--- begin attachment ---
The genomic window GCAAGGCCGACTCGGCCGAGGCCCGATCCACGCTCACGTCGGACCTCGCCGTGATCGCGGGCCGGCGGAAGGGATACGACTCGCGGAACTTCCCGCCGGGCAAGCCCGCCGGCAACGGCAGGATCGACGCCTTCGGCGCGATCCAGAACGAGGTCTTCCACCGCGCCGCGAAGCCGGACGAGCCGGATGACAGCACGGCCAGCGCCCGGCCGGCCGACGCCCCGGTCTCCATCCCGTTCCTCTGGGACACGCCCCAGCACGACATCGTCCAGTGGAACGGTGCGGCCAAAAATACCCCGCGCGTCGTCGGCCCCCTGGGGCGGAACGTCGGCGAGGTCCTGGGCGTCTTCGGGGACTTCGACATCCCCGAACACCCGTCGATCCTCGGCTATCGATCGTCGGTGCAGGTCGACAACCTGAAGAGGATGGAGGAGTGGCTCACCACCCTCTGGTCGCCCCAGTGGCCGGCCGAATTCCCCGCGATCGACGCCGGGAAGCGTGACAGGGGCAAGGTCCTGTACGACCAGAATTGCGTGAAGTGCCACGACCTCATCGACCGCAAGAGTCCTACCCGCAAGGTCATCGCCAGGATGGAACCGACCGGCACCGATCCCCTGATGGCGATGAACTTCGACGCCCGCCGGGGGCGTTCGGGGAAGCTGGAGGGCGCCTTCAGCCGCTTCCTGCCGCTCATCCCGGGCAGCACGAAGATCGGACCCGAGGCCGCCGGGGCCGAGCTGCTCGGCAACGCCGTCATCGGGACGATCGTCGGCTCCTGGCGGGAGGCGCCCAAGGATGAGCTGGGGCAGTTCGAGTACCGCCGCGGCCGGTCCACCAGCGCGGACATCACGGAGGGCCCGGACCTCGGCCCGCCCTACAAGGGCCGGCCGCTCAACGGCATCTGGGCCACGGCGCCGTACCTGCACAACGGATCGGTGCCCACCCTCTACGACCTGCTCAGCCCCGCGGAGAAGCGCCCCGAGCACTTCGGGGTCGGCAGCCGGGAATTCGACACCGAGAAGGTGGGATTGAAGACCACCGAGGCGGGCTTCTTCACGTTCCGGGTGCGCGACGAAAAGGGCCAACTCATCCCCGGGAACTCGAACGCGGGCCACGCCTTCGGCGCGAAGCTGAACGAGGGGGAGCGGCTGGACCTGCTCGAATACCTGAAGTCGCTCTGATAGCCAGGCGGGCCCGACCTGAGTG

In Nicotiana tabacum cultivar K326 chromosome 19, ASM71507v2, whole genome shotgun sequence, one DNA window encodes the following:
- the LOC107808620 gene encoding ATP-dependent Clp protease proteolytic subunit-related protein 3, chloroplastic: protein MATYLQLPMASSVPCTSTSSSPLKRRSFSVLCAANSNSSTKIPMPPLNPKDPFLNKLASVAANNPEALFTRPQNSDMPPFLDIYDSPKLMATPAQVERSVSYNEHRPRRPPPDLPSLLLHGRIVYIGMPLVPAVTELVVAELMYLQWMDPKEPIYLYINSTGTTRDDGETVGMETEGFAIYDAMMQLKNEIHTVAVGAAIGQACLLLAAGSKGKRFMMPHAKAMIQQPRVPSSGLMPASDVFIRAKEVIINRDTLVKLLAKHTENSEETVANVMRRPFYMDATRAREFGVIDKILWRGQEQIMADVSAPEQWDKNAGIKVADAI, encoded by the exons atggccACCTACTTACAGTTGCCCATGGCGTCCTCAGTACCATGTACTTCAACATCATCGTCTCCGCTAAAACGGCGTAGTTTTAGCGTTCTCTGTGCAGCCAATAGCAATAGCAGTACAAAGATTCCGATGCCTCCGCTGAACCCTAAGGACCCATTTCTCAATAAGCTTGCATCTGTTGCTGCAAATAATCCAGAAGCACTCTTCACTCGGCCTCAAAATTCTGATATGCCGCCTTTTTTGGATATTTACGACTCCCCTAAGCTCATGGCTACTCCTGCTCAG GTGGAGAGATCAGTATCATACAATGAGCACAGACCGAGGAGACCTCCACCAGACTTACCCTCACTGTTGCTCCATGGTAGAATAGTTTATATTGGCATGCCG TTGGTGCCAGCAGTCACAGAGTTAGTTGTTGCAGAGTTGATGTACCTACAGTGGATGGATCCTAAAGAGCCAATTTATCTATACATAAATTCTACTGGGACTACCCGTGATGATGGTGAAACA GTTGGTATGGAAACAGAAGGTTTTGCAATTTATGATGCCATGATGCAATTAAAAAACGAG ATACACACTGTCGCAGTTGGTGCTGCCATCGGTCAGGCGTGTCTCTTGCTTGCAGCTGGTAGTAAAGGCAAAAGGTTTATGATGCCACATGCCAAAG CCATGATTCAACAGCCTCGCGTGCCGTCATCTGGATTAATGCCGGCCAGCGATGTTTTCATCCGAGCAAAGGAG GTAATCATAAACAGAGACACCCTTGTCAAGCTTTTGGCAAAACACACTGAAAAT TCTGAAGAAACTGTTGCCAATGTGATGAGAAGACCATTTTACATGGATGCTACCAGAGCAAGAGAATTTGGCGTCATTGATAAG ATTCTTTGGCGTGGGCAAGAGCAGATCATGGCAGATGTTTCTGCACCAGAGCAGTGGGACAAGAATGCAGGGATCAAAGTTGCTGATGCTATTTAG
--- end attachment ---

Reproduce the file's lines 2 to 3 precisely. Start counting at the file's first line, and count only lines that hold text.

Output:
In Nicotiana tabacum cultivar K326 chromosome 19, ASM71507v2, whole genome shotgun sequence, one DNA window encodes the following:
- the LOC107808620 gene encoding ATP-dependent Clp protease proteolytic subunit-related protein 3, chloroplastic: protein MATYLQLPMASSVPCTSTSSSPLKRRSFSVLCAANSNSSTKIPMPPLNPKDPFLNKLASVAANNPEALFTRPQNSDMPPFLDIYDSPKLMATPAQVERSVSYNEHRPRRPPPDLPSLLLHGRIVYIGMPLVPAVTELVVAELMYLQWMDPKEPIYLYINSTGTTRDDGETVGMETEGFAIYDAMMQLKNEIHTVAVGAAIGQACLLLAAGSKGKRFMMPHAKAMIQQPRVPSSGLMPASDVFIRAKEVIINRDTLVKLLAKHTENSEETVANVMRRPFYMDATRAREFGVIDKILWRGQEQIMADVSAPEQWDKNAGIKVADAI, encoded by the exons atggccACCTACTTACAGTTGCCCATGGCGTCCTCAGTACCATGTACTTCAACATCATCGTCTCCGCTAAAACGGCGTAGTTTTAGCGTTCTCTGTGCAGCCAATAGCAATAGCAGTACAAAGATTCCGATGCCTCCGCTGAACCCTAAGGACCCATTTCTCAATAAGCTTGCATCTGTTGCTGCAAATAATCCAGAAGCACTCTTCACTCGGCCTCAAAATTCTGATATGCCGCCTTTTTTGGATATTTACGACTCCCCTAAGCTCATGGCTACTCCTGCTCAG GTGGAGAGATCAGTATCATACAATGAGCACAGACCGAGGAGACCTCCACCAGACTTACCCTCACTGTTGCTCCATGGTAGAATAGTTTATATTGGCATGCCG TTGGTGCCAGCAGTCACAGAGTTAGTTGTTGCAGAGTTGATGTACCTACAGTGGATGGATCCTAAAGAGCCAATTTATCTATACATAAATTCTACTGGGACTACCCGTGATGATGGTGAAACA GTTGGTATGGAAACAGAAGGTTTTGCAATTTATGATGCCATGATGCAATTAAAAAACGAG ATACACACTGTCGCAGTTGGTGCTGCCATCGGTCAGGCGTGTCTCTTGCTTGCAGCTGGTAGTAAAGGCAAAAGGTTTATGATGCCACATGCCAAAG CCATGATTCAACAGCCTCGCGTGCCGTCATCTGGATTAATGCCGGCCAGCGATGTTTTCATCCGAGCAAAGGAG GTAATCATAAACAGAGACACCCTTGTCAAGCTTTTGGCAAAACACACTGAAAAT TCTGAAGAAACTGTTGCCAATGTGATGAGAAGACCATTTTACATGGATGCTACCAGAGCAAGAGAATTTGGCGTCATTGATAAG ATTCTTTGGCGTGGGCAAGAGCAGATCATGGCAGATGTTTCTGCACCAGAGCAGTGGGACAAGAATGCAGGGATCAAAGTTGCTGATGCTATTTAG